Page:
SCRIPTURE READING – Philippians 2:1-13
Therefore, if there is any encouragement in Christ, any comfort in love, any sharing in the Spirit, any sympathy, complete my joy by thinking the same way, having the same love, being united, and agreeing with each other. Don’t do anything for selfish purposes, but with humility think of others as better than yourselves. Instead of each person watching out for their own good, watch out for what is better for others. Adopt the attitude that was in Christ Jesus:
Though he was in the form of God, he did not consider being equal with God something to exploit. But he emptied himself by taking the form of a slave and by becoming like human beings. When he found himself in the form of a human, he humbled himself by becoming obedient to the point of death, even death on a cross.
Therefore, God highly honored him and gave him a name above all names, so that at the name of Jesus everyone in heaven, on earth, and under the earth might bow and every tongue confess that Jesus Christ is Lord, to the glory of God the Father.
Therefore, my loved ones, just as you always obey me, not just when I am present but now even more while I am away, carry out your own salvation with fear and trembling. God is the one who enables you both to want and to actually live out his good purposes.
When do we do when our authority is challenged, or a decision we’ve made has been questioned? How do we react when someone differs with our point of view? What is our default response? Are we easily offended? Do we vigorously claim authority and try to impress with our qualifications? Do we quickly quote other authorities to bolster our position? Do we drop the names of other respected authorities to put us in their class?
Matthew 21:23-27 tells of an interaction Jesus had with the chief priests and Elders. This occurred right after Jesus’ triumphal entry into Jerusalem. They asked, “By what authority are you doing these things, and who gave you this authority?” They were challenging Jesus’ authority, and were seeking to discredit him. We’ll come back in a moment to how Jesus handled this challenge.
Today is World Communion Sunday. In many ways it is reminding us that there is a larger picture than what we see here in Thermopolis. “We are a part of a world-wide fabric, strands for Christ, woven into the intricate patterns of humanity.”
Next week Pastor Paul will be starting a sermon series entitled, “Life Together.” I see today as a fitting prelude to that series. God’s expectation is that we are about the work of building Christian community around the world, based on shared Christian experiences, while valuing the experiences of all. It is about living life together.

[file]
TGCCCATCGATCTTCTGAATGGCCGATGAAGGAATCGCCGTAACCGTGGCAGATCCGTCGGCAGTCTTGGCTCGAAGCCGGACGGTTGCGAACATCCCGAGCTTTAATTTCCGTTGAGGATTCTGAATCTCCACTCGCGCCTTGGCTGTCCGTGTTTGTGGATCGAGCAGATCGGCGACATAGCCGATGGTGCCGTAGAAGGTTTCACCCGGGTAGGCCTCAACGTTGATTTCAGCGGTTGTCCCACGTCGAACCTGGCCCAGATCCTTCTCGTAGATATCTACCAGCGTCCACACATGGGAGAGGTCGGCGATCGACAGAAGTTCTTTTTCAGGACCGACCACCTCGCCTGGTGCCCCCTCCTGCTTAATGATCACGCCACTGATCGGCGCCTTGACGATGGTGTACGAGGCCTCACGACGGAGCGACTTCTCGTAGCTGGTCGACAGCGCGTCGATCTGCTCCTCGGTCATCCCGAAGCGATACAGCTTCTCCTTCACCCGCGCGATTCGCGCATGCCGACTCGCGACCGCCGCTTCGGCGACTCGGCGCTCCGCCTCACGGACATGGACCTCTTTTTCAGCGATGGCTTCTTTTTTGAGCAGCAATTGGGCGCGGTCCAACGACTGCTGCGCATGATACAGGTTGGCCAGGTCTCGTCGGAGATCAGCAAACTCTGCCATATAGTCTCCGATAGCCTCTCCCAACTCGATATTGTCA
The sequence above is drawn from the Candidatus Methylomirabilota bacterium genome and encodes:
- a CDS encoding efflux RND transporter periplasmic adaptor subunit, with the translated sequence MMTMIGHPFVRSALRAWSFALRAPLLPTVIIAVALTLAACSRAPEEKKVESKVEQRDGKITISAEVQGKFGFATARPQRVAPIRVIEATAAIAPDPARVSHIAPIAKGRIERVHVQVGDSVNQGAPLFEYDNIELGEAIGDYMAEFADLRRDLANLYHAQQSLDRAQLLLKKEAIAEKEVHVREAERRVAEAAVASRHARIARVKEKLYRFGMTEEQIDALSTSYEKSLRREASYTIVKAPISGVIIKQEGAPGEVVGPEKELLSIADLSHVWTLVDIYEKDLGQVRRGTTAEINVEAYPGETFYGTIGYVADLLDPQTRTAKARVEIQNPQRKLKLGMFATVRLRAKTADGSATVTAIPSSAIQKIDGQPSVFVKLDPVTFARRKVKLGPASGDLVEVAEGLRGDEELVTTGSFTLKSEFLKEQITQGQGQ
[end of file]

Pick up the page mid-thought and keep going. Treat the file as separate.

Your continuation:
I want to begin by connecting our passage today with what has come just before it. Philippians 2:1-13 is a continuation of what came in 1:27.
“Most important, live together in a manner worthy of Christ’s gospel. Do this, whether I come and see you or I’m absent and hear about you. Do this so that you stand firm, united in one spirit and mind as you struggle together to remain faithful to the gospel.”
“Striving side by side with one mind...” is how the NRSV says it. Paul wants us to understand what that life looks like. In the short and sweet version, Paul advises us to “Adopt the attitude that was in Christ Jesus.” (2:5) But how did Paul arrive at that conclusion? He does so through four “if” statements. Think about it for a moment. In contemporary culture the use of “If” implies either there is an uncertainty, or it implies a conditional response. If this is true, then I will … you can fill in the blank. In the Greek, however, “if” was utilized in many different ways. For example: ‘If I were king (though I am not) …” or ‘If I am your friend (which I am)…’. Paul is utilizing these forms. Paul’s four-fold “if” goes like this in verse 1 (and I’ll paraphrase): “ Therefore, if there is any encouragement in Christ (and there is), (if there is) any comfort in love (and there is), (if there is) any sharing in the Spirit (and there is), (or if there is) any sympathy (and there is), then complete my joy … .” We do have these things in authentic Christian community, therefore we can have the mind of Christ – we can let Christ direct our thoughts and actions.
We are given an “If – Then” scenario. Verses 1-4 all point to Verse 5, “Adopt the attitude that was in Christ Jesus.” The New Revised Standard Version says, “have the same mind that was in Christ Jesus.” Paul hints at this conclusion in Verse 2 – “by thinking the same way, having the same love, being united, and agreeing with each other.” If we have these assurances, then we can indeed live in Christ’s ways.